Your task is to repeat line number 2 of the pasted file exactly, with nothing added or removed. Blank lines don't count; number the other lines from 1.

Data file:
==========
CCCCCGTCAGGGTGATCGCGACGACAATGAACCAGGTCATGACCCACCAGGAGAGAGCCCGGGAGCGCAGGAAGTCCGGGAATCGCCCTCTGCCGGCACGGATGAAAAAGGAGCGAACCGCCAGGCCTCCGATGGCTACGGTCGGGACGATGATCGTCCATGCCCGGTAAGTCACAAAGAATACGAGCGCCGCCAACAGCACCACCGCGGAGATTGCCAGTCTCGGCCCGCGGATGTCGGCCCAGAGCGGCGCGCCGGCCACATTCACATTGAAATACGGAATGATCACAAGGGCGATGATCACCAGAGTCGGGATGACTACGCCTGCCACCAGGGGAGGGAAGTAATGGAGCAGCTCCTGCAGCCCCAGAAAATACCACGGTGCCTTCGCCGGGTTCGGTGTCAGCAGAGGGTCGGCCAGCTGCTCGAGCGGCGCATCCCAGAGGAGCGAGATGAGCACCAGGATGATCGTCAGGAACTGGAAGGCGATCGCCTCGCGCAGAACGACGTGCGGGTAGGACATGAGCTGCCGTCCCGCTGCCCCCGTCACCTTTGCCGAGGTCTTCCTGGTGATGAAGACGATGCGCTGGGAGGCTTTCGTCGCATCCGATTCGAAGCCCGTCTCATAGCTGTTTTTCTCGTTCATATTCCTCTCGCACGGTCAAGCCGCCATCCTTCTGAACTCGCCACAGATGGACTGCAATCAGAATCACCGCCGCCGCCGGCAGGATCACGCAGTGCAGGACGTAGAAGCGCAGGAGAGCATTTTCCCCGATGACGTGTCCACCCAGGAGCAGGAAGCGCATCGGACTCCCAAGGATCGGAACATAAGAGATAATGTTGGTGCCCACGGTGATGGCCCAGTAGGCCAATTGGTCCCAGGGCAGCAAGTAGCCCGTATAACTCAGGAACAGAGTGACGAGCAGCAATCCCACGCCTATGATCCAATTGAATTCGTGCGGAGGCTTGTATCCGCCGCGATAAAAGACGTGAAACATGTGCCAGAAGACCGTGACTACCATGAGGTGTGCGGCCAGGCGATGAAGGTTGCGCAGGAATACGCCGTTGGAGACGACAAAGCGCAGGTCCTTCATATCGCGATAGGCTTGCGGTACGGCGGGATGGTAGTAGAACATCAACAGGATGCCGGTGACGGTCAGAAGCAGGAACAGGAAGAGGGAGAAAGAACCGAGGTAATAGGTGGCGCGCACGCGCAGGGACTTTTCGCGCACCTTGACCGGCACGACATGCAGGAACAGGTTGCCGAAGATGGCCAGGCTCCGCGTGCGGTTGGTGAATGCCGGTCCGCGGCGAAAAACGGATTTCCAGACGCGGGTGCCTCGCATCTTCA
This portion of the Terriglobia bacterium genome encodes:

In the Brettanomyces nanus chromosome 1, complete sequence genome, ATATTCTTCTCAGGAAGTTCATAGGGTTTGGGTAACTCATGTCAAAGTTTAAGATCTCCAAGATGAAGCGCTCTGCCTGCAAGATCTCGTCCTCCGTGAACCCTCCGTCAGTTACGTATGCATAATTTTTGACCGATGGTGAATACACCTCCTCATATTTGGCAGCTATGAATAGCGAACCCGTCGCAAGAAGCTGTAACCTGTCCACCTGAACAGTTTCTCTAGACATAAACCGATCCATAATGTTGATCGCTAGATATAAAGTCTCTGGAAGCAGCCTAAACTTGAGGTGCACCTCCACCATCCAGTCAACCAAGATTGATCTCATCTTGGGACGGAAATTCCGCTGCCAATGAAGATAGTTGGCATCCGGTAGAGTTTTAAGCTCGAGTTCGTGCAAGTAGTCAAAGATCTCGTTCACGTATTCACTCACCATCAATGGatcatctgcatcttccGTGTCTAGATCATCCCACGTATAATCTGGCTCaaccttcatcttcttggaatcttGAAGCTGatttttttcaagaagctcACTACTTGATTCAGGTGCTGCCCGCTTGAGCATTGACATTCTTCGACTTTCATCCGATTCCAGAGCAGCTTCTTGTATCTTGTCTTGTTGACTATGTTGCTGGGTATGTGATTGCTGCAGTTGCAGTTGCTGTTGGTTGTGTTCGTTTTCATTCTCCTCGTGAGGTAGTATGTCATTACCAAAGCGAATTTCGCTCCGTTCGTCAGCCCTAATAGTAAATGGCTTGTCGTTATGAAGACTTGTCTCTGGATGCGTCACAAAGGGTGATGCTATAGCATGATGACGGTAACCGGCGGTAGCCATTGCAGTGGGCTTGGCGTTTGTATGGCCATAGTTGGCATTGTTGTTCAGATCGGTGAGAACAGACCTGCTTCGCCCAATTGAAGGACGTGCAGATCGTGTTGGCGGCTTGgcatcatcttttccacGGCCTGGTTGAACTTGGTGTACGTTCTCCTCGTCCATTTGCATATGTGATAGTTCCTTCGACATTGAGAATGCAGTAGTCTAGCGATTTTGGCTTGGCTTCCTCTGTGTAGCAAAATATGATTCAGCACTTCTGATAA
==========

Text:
This portion of the Terriglobia bacterium genome encodes: